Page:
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I am familiar with the DAK trigger, but I agree with another's comment that this was (by far) the best description that I've seen. Although my six Sigs are DA/SA, my three HKs are LEM. I wanted to the platforms consistent with each brand.
Thanks. I suppose an operator could also intentionally use the DAK intermediate reset function as a pseudo-SA trigger pull. It isn't a real SA by any technical definition. In both reset positions, pulling the trigger will still perform two actions: compress the mainspring AND release the hammer. Not to mention that the trigger only remains in the intermediate position if the operator holds it there. Once released, the trigger returns to the full forward position on its own (self-decocking). Thus it is still DA by any technical definition. But every piece of documentation I have seen on the DAK indicates it is intended to be operated the same way as a standard DAO, with the added "just in case" capability to compensate for the operator short stroking the trigger.

I also like the HK LEM. Not as much as I like DA/SA but I do like it more than DAK. What it has in common with the SIG DAK is that the trigger always returns to the full forward position on its own when released. But that's pretty much where the similarities end and it seems to have a different purpose than DAK anyway.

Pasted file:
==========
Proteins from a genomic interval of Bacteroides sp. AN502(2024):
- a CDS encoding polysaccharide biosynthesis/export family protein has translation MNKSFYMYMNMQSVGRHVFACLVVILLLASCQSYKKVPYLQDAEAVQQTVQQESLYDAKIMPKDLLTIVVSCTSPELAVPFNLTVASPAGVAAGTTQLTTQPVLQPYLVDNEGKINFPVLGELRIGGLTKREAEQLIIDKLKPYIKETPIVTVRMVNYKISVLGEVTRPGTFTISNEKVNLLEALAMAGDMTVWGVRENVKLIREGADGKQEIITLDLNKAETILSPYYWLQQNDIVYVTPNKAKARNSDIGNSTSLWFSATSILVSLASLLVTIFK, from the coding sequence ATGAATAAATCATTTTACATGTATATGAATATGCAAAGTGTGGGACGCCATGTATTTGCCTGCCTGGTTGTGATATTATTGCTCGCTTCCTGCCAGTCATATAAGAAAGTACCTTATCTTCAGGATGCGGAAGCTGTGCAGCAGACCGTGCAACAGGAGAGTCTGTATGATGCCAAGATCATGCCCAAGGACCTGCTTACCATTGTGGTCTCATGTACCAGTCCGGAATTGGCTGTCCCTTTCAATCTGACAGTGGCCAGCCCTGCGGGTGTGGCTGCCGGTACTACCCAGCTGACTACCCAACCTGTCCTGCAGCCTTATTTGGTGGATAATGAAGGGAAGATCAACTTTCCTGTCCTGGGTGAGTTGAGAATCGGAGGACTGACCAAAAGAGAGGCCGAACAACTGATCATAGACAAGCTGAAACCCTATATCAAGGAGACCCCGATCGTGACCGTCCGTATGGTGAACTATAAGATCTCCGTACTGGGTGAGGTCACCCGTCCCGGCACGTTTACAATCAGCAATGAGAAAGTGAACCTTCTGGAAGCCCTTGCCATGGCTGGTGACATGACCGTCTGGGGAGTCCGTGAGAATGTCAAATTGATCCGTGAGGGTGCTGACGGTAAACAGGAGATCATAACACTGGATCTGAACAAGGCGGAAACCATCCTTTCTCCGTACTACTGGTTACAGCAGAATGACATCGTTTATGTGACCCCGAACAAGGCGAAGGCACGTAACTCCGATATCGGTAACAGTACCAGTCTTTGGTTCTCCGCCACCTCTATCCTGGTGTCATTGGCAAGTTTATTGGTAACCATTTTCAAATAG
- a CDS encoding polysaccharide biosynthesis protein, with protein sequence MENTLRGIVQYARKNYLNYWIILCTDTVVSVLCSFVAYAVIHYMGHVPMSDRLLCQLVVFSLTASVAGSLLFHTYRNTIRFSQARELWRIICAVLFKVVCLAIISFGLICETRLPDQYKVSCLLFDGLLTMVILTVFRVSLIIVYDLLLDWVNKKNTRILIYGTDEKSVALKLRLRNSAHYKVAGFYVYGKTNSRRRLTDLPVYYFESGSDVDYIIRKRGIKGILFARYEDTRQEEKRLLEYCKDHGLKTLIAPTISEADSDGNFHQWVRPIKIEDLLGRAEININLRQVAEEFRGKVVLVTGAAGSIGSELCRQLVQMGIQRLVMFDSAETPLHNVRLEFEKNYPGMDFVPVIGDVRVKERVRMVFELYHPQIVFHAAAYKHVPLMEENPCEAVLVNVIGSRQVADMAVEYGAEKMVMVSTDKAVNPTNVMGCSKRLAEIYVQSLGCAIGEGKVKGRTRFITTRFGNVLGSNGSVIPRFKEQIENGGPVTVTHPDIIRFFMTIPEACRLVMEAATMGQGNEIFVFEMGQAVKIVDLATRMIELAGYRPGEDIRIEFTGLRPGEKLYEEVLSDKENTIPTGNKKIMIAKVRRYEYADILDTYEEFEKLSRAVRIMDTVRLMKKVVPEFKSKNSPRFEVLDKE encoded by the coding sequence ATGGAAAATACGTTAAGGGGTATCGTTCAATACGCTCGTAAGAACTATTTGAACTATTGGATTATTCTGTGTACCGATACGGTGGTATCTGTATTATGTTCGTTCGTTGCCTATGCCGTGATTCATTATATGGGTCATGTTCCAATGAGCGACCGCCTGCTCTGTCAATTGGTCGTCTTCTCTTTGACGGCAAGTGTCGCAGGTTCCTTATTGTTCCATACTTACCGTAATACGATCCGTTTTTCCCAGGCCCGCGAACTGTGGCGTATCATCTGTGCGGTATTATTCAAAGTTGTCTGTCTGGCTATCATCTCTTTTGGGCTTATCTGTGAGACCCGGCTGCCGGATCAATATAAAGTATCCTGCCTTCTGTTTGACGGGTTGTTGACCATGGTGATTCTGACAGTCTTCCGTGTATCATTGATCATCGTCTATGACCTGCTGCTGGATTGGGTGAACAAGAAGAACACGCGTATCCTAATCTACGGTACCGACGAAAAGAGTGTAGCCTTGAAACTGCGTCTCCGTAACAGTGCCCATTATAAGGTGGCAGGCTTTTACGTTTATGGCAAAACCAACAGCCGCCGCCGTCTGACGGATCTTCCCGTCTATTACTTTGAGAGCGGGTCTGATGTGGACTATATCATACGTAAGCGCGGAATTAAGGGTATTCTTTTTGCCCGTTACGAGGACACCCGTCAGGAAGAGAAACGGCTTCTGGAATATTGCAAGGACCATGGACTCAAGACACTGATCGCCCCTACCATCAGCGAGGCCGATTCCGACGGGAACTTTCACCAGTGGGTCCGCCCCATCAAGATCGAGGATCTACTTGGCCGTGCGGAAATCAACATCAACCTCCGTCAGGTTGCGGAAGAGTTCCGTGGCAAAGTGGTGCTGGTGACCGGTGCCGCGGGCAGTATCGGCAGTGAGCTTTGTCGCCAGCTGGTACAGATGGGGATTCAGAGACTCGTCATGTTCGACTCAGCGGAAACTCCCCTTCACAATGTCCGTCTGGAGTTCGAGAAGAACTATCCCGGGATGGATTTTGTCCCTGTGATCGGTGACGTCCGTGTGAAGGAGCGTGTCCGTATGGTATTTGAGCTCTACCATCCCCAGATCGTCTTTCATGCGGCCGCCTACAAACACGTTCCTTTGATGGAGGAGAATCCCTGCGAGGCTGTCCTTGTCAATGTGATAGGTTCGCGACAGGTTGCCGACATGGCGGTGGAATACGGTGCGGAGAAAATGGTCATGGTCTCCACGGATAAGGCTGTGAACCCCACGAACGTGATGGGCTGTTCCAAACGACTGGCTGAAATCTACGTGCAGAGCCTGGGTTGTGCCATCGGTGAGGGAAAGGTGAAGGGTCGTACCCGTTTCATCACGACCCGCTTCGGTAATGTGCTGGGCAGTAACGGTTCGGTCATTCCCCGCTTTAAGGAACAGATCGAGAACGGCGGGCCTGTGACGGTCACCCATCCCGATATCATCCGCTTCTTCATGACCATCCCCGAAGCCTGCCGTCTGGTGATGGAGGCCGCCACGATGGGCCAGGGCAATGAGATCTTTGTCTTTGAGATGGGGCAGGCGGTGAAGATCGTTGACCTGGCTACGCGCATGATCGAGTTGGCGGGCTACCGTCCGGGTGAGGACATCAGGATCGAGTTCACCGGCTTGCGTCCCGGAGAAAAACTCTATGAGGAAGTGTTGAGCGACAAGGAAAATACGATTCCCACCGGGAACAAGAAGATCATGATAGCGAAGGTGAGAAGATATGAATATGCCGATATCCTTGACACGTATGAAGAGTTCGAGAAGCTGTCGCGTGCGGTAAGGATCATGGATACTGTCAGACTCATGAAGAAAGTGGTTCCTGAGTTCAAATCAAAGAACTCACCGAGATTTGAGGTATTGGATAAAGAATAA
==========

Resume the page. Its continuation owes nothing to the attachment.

I hope OP doesn't think I've hijacked his thread. Not my intention. :)
 

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Discussion Starter · #24 ·
Thanks. I suppose an operator could also intentionally use the DAK intermediate reset function as a pseudo-SA trigger pull. It isn't a real SA by any technical definition. In both reset positions, pulling the trigger will still perform two actions: compress the mainspring AND release the hammer. Not to mention that the trigger only remains in the intermediate position if the operator holds it there. Once released, the trigger returns to the full forward position on its own (self-decocking). Thus it is still DA by any technical definition. But every piece of documentation I have seen on the DAK indicates it is intended to be operated the same way as a standard DAO, with the added "just in case" capability to compensate for the operator short stroking the trigger.

I also like the HK LEM. Not as much as I like DA/SA but I do like it more than DAK. What it has in common with the SIG DAK is that the trigger always returns to the full forward position on its own when released. But that's pretty much where the similarities end and it seems to have a different purpose than DAK anyway.

I hope OP doesn't think I've hijacked his thread. Not my intention. :)
Not bothering me at all my man. Explain away.